Fig. 7. Screenshot of serial data logged using RS232 Data Logger (Eltima Software 2018) via a virtual serial port. Data was transmitted from a custom software application to a Morse code unit via an RS-232 serial port as part of the software system employed in the artwork ‘Astrophotography…The Traditional Measure of Photographic Speed in Astronomy…’ by Siegfried Marx (1987) (2006) by Cerith Wyn Evans.

In a software-based art conservation context, this kind of information can be particularly useful for identifying the nature of a program’s interaction with an external resource or device, assessing what is being transmitted and at what rate, and defining tests that can be used to verify whether a performance is occurring within acceptable parameters. Understanding these characteristics is often key to pinning down the carefully choreographed behaviors seen in software-based artworks so that they can be preserved as accurately as possible. This involves engaging with what is happening across the system and ensuring that appropriate analytical tools—or instruments—are defined through which to verify them. Rather than precluding it, this kind of approach might be beneficially explored through collaboration with artists when possible. For example, appropriate metrics might be identified through consultation and suitable instrumentation either written into a version of the program or accommodated with agreed upon third-party tools.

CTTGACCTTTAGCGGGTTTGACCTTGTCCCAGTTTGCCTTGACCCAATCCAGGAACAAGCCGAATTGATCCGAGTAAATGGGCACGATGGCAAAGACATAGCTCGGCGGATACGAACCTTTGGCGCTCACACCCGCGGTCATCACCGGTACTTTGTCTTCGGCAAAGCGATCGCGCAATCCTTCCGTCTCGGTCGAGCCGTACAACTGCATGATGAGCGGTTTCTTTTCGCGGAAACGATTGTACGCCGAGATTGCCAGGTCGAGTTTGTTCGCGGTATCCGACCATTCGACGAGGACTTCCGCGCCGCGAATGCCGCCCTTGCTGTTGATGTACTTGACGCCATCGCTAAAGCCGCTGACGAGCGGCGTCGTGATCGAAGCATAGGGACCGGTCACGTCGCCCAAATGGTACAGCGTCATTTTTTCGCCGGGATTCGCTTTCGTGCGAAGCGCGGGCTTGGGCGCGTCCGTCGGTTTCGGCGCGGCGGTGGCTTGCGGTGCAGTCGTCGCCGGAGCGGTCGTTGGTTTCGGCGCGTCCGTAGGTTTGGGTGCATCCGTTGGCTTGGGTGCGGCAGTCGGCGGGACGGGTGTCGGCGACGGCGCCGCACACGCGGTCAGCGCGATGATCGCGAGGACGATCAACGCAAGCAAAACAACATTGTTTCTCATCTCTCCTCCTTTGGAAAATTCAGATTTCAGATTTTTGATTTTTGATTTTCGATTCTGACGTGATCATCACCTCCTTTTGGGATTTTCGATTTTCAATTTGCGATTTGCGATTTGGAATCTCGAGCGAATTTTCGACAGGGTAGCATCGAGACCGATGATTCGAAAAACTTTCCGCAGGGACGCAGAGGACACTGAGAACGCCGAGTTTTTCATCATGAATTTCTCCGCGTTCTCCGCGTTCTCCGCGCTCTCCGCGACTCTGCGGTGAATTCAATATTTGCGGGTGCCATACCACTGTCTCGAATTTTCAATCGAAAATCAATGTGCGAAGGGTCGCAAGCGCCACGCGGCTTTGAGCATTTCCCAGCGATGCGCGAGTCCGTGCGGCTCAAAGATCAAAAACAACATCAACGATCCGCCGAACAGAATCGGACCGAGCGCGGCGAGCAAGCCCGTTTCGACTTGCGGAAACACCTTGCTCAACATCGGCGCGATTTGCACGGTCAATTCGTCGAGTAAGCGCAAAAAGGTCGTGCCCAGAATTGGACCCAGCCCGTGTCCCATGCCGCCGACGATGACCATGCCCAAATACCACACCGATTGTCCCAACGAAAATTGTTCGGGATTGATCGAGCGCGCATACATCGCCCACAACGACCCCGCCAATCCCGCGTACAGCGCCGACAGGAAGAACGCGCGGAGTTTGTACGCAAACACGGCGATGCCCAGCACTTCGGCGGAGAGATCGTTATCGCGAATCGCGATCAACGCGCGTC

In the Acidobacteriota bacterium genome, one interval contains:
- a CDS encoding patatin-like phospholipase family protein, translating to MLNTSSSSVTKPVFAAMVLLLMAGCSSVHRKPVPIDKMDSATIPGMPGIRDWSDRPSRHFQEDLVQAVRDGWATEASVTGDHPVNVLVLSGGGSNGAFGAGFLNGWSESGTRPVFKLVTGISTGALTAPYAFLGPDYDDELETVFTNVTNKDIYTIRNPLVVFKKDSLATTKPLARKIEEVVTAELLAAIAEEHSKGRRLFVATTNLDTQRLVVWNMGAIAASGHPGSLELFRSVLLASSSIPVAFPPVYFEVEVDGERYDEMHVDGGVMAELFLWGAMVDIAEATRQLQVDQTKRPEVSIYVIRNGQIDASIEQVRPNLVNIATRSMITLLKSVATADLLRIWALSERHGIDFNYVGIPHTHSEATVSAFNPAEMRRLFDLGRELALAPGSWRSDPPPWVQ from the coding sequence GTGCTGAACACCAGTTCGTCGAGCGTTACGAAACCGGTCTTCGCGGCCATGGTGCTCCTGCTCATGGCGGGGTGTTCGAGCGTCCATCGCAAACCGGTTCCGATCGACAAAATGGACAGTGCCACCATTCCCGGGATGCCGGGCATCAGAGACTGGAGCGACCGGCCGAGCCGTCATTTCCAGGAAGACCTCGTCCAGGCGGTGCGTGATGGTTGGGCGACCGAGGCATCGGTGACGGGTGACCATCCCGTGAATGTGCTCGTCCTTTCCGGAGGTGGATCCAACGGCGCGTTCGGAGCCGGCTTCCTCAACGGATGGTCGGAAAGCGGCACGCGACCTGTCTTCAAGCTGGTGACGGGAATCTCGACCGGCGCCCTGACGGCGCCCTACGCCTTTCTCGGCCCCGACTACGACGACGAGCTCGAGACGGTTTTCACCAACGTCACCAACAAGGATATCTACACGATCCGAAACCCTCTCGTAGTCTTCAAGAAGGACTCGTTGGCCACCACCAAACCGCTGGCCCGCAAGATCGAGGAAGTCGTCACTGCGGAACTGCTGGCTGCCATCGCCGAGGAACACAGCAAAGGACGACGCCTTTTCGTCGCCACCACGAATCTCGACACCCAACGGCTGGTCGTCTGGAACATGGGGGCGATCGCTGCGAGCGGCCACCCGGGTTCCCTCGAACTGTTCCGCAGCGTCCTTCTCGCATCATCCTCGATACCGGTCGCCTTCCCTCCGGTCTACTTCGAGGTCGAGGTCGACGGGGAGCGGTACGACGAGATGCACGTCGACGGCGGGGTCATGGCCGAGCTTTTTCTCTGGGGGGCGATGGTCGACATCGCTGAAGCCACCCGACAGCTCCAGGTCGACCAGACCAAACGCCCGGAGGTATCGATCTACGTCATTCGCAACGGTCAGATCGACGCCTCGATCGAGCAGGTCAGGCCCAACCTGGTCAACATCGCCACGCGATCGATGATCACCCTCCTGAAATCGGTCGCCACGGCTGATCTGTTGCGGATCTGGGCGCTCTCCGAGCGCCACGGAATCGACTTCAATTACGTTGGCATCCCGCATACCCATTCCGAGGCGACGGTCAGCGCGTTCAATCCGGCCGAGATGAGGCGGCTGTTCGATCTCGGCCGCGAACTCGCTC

In order to illustrate the practical applications of the methods introduced here, I am going to consider their use in the examination and documentation of a particular software-based artwork case study: Sow Farm (near Libbey, Oklahoma) 2009 (Gerrard 2009) by John Gerrard (figure 8).

Fig. 8. John Gerrard, Sow Farm (near Libbey, Oklahoma) 2009, 2009 (T14279), installed at the Tate Britain in 2016. ©John Gerrard and Tate, London 2018